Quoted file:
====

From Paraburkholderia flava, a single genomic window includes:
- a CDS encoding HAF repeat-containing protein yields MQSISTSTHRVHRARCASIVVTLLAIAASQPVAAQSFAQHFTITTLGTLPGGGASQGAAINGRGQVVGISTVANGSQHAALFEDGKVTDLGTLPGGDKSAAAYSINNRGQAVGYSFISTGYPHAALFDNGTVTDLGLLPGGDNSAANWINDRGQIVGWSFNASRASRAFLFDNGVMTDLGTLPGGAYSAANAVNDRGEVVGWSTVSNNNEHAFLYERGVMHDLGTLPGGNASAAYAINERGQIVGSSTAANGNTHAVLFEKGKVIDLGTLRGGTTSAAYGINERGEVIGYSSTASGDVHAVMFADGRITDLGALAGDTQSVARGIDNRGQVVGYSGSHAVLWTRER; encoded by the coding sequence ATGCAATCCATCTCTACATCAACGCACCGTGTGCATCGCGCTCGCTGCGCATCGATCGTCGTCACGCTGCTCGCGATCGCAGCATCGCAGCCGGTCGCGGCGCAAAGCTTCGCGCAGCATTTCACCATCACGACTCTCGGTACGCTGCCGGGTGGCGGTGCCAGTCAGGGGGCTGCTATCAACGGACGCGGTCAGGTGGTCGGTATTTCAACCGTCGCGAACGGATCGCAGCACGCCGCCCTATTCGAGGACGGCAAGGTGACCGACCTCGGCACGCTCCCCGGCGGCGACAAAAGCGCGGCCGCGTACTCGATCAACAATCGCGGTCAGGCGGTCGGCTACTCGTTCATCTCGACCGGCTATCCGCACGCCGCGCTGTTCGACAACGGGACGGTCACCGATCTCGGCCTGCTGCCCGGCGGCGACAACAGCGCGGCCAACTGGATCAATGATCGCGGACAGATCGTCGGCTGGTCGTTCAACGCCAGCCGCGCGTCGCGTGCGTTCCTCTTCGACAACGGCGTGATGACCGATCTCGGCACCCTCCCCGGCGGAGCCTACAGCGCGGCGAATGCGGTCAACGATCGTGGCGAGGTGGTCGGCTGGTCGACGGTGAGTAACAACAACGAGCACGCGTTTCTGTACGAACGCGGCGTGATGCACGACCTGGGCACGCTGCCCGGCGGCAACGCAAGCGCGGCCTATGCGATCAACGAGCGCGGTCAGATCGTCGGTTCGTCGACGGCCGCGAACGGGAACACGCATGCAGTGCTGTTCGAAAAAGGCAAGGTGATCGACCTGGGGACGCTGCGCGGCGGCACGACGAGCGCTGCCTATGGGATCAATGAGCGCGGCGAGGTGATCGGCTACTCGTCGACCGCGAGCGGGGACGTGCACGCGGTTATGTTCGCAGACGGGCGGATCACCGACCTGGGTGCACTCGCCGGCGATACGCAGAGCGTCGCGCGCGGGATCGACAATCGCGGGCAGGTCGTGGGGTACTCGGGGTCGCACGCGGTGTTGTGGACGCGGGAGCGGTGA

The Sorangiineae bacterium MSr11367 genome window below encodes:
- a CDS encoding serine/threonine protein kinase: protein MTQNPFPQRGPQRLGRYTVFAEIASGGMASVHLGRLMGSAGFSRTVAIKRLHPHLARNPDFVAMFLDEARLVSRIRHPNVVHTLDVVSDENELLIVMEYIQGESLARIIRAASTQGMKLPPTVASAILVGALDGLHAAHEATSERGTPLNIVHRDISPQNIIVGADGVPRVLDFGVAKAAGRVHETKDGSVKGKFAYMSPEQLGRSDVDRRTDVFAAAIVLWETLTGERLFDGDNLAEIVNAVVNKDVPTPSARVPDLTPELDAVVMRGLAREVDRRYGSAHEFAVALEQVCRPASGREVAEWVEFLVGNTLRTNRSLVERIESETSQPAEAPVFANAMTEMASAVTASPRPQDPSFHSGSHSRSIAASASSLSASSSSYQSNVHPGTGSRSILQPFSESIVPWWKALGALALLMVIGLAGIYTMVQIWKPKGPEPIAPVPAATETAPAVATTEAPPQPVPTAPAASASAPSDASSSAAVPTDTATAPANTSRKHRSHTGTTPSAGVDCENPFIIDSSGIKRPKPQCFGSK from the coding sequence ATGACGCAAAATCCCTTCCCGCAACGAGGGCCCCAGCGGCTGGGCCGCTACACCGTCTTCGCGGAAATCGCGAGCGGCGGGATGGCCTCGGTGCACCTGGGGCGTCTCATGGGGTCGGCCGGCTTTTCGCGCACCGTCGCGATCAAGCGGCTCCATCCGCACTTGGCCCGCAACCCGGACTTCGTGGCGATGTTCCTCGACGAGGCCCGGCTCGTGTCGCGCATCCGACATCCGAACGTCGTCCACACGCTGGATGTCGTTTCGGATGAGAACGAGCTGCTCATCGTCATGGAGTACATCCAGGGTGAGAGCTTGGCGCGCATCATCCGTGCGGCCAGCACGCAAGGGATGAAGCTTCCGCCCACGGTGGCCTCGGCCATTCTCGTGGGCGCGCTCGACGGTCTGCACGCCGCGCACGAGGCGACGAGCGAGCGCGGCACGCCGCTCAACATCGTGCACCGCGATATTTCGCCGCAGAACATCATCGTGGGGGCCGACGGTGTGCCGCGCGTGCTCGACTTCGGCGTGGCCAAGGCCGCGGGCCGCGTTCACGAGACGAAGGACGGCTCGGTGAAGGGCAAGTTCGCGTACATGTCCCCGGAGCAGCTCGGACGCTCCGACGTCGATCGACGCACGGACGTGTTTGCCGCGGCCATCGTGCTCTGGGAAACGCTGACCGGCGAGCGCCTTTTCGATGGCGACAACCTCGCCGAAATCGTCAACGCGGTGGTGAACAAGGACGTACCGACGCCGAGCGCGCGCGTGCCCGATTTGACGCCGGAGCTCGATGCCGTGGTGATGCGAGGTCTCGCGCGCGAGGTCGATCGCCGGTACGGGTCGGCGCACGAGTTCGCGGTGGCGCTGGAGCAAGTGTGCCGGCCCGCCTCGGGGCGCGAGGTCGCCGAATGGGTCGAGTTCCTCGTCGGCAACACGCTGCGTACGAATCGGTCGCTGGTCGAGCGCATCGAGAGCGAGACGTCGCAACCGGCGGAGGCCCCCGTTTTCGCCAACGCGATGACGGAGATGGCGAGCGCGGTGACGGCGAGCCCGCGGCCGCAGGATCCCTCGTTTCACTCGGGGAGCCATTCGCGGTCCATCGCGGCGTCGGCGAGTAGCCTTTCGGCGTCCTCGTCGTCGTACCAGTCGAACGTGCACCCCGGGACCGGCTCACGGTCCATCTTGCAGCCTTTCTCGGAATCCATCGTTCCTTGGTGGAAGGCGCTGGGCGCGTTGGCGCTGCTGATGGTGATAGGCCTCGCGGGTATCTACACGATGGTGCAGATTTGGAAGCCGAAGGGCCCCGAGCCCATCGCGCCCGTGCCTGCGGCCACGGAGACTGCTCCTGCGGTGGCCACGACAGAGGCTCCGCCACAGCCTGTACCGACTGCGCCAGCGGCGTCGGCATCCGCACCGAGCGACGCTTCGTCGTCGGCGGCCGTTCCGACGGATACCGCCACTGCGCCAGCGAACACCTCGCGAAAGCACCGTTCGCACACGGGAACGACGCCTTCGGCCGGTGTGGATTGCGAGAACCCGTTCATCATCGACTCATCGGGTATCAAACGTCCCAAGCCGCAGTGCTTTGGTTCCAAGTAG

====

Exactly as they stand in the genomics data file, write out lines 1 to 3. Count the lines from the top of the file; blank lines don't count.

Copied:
From Paraburkholderia flava, a single genomic window includes:
- a CDS encoding HAF repeat-containing protein yields MQSISTSTHRVHRARCASIVVTLLAIAASQPVAAQSFAQHFTITTLGTLPGGGASQGAAINGRGQVVGISTVANGSQHAALFEDGKVTDLGTLPGGDKSAAAYSINNRGQAVGYSFISTGYPHAALFDNGTVTDLGLLPGGDNSAANWINDRGQIVGWSFNASRASRAFLFDNGVMTDLGTLPGGAYSAANAVNDRGEVVGWSTVSNNNEHAFLYERGVMHDLGTLPGGNASAAYAINERGQIVGSSTAANGNTHAVLFEKGKVIDLGTLRGGTTSAAYGINERGEVIGYSSTASGDVHAVMFADGRITDLGALAGDTQSVARGIDNRGQVVGYSGSHAVLWTRER; encoded by the coding sequence ATGCAATCCATCTCTACATCAACGCACCGTGTGCATCGCGCTCGCTGCGCATCGATCGTCGTCACGCTGCTCGCGATCGCAGCATCGCAGCCGGTCGCGGCGCAAAGCTTCGCGCAGCATTTCACCATCACGACTCTCGGTACGCTGCCGGGTGGCGGTGCCAGTCAGGGGGCTGCTATCAACGGACGCGGTCAGGTGGTCGGTATTTCAACCGTCGCGAACGGATCGCAGCACGCCGCCCTATTCGAGGACGGCAAGGTGACCGACCTCGGCACGCTCCCCGGCGGCGACAAAAGCGCGGCCGCGTACTCGATCAACAATCGCGGTCAGGCGGTCGGCTACTCGTTCATCTCGACCGGCTATCCGCACGCCGCGCTGTTCGACAACGGGACGGTCACCGATCTCGGCCTGCTGCCCGGCGGCGACAACAGCGCGGCCAACTGGATCAATGATCGCGGACAGATCGTCGGCTGGTCGTTCAACGCCAGCCGCGCGTCGCGTGCGTTCCTCTTCGACAACGGCGTGATGACCGATCTCGGCACCCTCCCCGGCGGAGCCTACAGCGCGGCGAATGCGGTCAACGATCGTGGCGAGGTGGTCGGCTGGTCGACGGTGAGTAACAACAACGAGCACGCGTTTCTGTACGAACGCGGCGTGATGCACGACCTGGGCACGCTGCCCGGCGGCAACGCAAGCGCGGCCTATGCGATCAACGAGCGCGGTCAGATCGTCGGTTCGTCGACGGCCGCGAACGGGAACACGCATGCAGTGCTGTTCGAAAAAGGCAAGGTGATCGACCTGGGGACGCTGCGCGGCGGCACGACGAGCGCTGCCTATGGGATCAATGAGCGCGGCGAGGTGATCGGCTACTCGTCGACCGCGAGCGGGGACGTGCACGCGGTTATGTTCGCAGACGGGCGGATCACCGACCTGGGTGCACTCGCCGGCGATACGCAGAGCGTCGCGCGCGGGATCGACAATCGCGGGCAGGTCGTGGGGTACTCGGGGTCGCACGCGGTGTTGTGGACGCGGGAGCGGTGA

The Sorangiineae bacterium MSr11367 genome window below encodes: